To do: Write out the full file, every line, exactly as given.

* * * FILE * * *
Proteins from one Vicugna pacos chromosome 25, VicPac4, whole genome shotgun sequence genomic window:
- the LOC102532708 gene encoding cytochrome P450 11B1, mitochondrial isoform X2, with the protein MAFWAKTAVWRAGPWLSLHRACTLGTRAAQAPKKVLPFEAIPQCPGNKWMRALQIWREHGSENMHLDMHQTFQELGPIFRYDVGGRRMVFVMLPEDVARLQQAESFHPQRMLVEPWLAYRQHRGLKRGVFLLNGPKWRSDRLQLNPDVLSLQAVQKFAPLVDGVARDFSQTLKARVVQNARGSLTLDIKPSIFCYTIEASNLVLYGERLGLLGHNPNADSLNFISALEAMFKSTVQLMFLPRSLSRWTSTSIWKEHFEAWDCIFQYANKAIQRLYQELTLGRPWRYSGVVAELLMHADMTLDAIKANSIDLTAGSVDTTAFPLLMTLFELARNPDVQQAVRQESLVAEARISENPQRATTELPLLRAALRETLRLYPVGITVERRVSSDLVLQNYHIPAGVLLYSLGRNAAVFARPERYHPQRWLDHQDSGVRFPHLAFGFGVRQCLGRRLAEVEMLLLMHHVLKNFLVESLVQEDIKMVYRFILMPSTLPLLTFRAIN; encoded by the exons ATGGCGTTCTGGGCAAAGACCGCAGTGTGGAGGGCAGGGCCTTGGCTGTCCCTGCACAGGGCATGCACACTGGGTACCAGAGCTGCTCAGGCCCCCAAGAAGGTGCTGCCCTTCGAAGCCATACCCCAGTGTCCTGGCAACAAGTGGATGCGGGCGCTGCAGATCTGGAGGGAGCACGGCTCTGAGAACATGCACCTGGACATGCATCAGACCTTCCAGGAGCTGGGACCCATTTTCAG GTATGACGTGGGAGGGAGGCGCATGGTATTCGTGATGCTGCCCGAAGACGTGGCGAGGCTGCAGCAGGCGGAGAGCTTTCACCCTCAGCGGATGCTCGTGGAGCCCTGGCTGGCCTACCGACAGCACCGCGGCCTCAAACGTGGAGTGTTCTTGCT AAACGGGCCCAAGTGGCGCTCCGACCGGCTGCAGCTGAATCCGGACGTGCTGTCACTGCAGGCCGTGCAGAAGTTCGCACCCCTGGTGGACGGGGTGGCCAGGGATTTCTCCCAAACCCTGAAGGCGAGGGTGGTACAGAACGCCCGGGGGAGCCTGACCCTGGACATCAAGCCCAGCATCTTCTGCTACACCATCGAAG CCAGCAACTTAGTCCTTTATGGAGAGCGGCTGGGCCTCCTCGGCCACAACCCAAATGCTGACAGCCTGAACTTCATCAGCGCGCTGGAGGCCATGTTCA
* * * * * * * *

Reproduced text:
Proteins from one Vicugna pacos chromosome 25, VicPac4, whole genome shotgun sequence genomic window:
- the LOC102532708 gene encoding cytochrome P450 11B1, mitochondrial isoform X2, with the protein MAFWAKTAVWRAGPWLSLHRACTLGTRAAQAPKKVLPFEAIPQCPGNKWMRALQIWREHGSENMHLDMHQTFQELGPIFRYDVGGRRMVFVMLPEDVARLQQAESFHPQRMLVEPWLAYRQHRGLKRGVFLLNGPKWRSDRLQLNPDVLSLQAVQKFAPLVDGVARDFSQTLKARVVQNARGSLTLDIKPSIFCYTIEASNLVLYGERLGLLGHNPNADSLNFISALEAMFKSTVQLMFLPRSLSRWTSTSIWKEHFEAWDCIFQYANKAIQRLYQELTLGRPWRYSGVVAELLMHADMTLDAIKANSIDLTAGSVDTTAFPLLMTLFELARNPDVQQAVRQESLVAEARISENPQRATTELPLLRAALRETLRLYPVGITVERRVSSDLVLQNYHIPAGVLLYSLGRNAAVFARPERYHPQRWLDHQDSGVRFPHLAFGFGVRQCLGRRLAEVEMLLLMHHVLKNFLVESLVQEDIKMVYRFILMPSTLPLLTFRAIN; encoded by the exons ATGGCGTTCTGGGCAAAGACCGCAGTGTGGAGGGCAGGGCCTTGGCTGTCCCTGCACAGGGCATGCACACTGGGTACCAGAGCTGCTCAGGCCCCCAAGAAGGTGCTGCCCTTCGAAGCCATACCCCAGTGTCCTGGCAACAAGTGGATGCGGGCGCTGCAGATCTGGAGGGAGCACGGCTCTGAGAACATGCACCTGGACATGCATCAGACCTTCCAGGAGCTGGGACCCATTTTCAG GTATGACGTGGGAGGGAGGCGCATGGTATTCGTGATGCTGCCCGAAGACGTGGCGAGGCTGCAGCAGGCGGAGAGCTTTCACCCTCAGCGGATGCTCGTGGAGCCCTGGCTGGCCTACCGACAGCACCGCGGCCTCAAACGTGGAGTGTTCTTGCT AAACGGGCCCAAGTGGCGCTCCGACCGGCTGCAGCTGAATCCGGACGTGCTGTCACTGCAGGCCGTGCAGAAGTTCGCACCCCTGGTGGACGGGGTGGCCAGGGATTTCTCCCAAACCCTGAAGGCGAGGGTGGTACAGAACGCCCGGGGGAGCCTGACCCTGGACATCAAGCCCAGCATCTTCTGCTACACCATCGAAG CCAGCAACTTAGTCCTTTATGGAGAGCGGCTGGGCCTCCTCGGCCACAACCCAAATGCTGACAGCCTGAACTTCATCAGCGCGCTGGAGGCCATGTTCA